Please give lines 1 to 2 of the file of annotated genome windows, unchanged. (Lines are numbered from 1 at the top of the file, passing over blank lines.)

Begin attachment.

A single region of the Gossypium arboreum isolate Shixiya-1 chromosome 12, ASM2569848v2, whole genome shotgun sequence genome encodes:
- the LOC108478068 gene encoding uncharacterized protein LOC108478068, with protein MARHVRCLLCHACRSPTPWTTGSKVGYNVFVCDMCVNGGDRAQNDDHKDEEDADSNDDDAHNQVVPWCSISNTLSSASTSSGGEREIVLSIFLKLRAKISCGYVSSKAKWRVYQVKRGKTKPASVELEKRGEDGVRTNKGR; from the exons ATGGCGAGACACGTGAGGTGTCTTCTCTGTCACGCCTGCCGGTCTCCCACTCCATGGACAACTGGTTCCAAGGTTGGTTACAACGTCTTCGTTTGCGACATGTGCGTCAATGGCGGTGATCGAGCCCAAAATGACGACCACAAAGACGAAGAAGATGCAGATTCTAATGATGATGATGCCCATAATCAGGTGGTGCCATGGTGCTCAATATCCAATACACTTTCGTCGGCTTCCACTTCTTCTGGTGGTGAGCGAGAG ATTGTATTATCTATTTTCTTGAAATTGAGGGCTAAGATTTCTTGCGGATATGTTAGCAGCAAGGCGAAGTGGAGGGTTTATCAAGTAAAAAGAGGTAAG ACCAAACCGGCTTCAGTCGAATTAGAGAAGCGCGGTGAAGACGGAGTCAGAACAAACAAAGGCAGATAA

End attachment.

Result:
A single region of the Gossypium arboreum isolate Shixiya-1 chromosome 12, ASM2569848v2, whole genome shotgun sequence genome encodes:
- the LOC108478068 gene encoding uncharacterized protein LOC108478068, with protein MARHVRCLLCHACRSPTPWTTGSKVGYNVFVCDMCVNGGDRAQNDDHKDEEDADSNDDDAHNQVVPWCSISNTLSSASTSSGGEREIVLSIFLKLRAKISCGYVSSKAKWRVYQVKRGKTKPASVELEKRGEDGVRTNKGR; from the exons ATGGCGAGACACGTGAGGTGTCTTCTCTGTCACGCCTGCCGGTCTCCCACTCCATGGACAACTGGTTCCAAGGTTGGTTACAACGTCTTCGTTTGCGACATGTGCGTCAATGGCGGTGATCGAGCCCAAAATGACGACCACAAAGACGAAGAAGATGCAGATTCTAATGATGATGATGCCCATAATCAGGTGGTGCCATGGTGCTCAATATCCAATACACTTTCGTCGGCTTCCACTTCTTCTGGTGGTGAGCGAGAG ATTGTATTATCTATTTTCTTGAAATTGAGGGCTAAGATTTCTTGCGGATATGTTAGCAGCAAGGCGAAGTGGAGGGTTTATCAAGTAAAAAGAGGTAAG ACCAAACCGGCTTCAGTCGAATTAGAGAAGCGCGGTGAAGACGGAGTCAGAACAAACAAAGGCAGATAA